Learn which iMac you can upgrade to get the maximum memory and drive space potential

The iMac modals between 2015 and 2019 are considered the best ever Intel powered machines in term of upgradability of memory and drive except a few select modals that eliminate the memory upgrade option.

After 2011, Apple introduced a design-refreshment “Tapered Edge” Aluminum iMac models making it a semi-closed system. Apple’s intentions seem clear towards minimizing user-based upgrade options on an entire iMac lineup. After purchase required adequate skill to take-apart those iMacs, and needed detail technical attention. Some of these iMac models have memory that are soldered on the Logic Board hence no upgrade possible. The “Tapered Edge” Aluminum iMac models from 2012 to 2021 which include model numbers A1418A1419A2115 and A2116 are well upgradable by some skillful hands. Regardless of their release years, the “Tapered Edge” 27-Inch models are thankfully upgradable – both memory and drive.

Starting 2014, Apple quietly began to experiment built-in memory on an iMac 21.5-inch Mid-2014 modal by soldering memory on its Logic Board, which made its memory modules not upgradable, but spared its drive section. If someone got stuck with this Mac lineup for memory upgrade, the good news is that you can upgrade to the highest capacity of a single 2.5-inch drive on it. Given that you chose a fusion drive modal, you can even install an NVMe drive on it for a faster drive performance.


Apple further pushed its experiment over an iMac (21.5-inch, Late 2015), and iMac (Retina 4K, 21.5-inch, Late 2015) that eliminated the option of RAM upgradability, just like a year back modal, and did not prevent drive upgrade possibility. People were not happy when some select iMac modals did not allow memory upgrade, and just offered based 8GB with the slowest 5400RPM drive on it. These experimental iMac modals are the ones that are painstakingly sluggish and prone to fusion drive failure.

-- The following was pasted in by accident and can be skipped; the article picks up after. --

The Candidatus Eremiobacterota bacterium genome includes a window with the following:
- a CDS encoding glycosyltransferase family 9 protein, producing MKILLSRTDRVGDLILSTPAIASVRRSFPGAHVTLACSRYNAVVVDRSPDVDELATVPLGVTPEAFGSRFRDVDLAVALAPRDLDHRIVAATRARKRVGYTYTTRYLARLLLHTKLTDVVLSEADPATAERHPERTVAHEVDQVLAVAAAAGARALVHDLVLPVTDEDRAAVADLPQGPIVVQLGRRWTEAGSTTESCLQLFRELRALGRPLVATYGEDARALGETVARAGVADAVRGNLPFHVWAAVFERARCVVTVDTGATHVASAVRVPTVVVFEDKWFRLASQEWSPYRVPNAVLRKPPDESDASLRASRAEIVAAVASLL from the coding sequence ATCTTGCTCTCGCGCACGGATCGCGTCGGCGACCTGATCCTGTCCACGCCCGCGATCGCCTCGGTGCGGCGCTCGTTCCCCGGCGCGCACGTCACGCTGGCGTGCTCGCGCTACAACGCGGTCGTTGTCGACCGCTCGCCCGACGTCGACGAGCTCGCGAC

Later, Apple opened its door for memory upgrade in the year 2017, 2019 and some select modals in 2020, and 2021. Again, experimented in-board integrated drive that prevented users from upgrading its drive. Interestingly, 4 TB and 8 TB version in 2020 iMac is not soldered but technically secured with Apple T2 chip hence making it not viable for any drive upgrade scheme. Some select iMac got a memory door on the back so that any user interested in upgrading memory, could upgrade without taking apart their iMac, or even needing any tools at all. Unfortunately, the 2021 M1 iMac with a 24-inch modal came with unified memory in 8 GB and 16 GB version, which means memory is tightly integrated on the processors and graphics chip-set, and secured with Apple T2 chip. This is the iMac that is neither the memory nor the drive is upgradable. Hence, a user who needs more memory and drive space utilization in the future needs to plan ahead and select the right configurations.

It is a bumpy journey for Apple in regards to iMac development. It is also a very bumpy journey for iMac consumers in selecting the right iMac modals. Even though Apple enjoys making its systems as closed as possible, people still have hope that Apple would eventually make iMac lineup semi-modular by design so that memory and drive can be upgraded without opening the iMac.

The end game: Apple offered Mac Pro for those few who would have no money constrain but would want a powerful machine and less care about modular design or upgrade options. But, to those who are the majority millions of Mac enthusiasts and professionals alike who have money constrain and do care upgrade options in their iMac, Apple deliberately slammed the door closed by introducing its own silicon chipset called M1 24-inch iMac, which frustratingly eliminated user-based or third-party service/upgrade option putting to the end of any upgrade possible. For iMac – the game is over. The question is: did Apple win?


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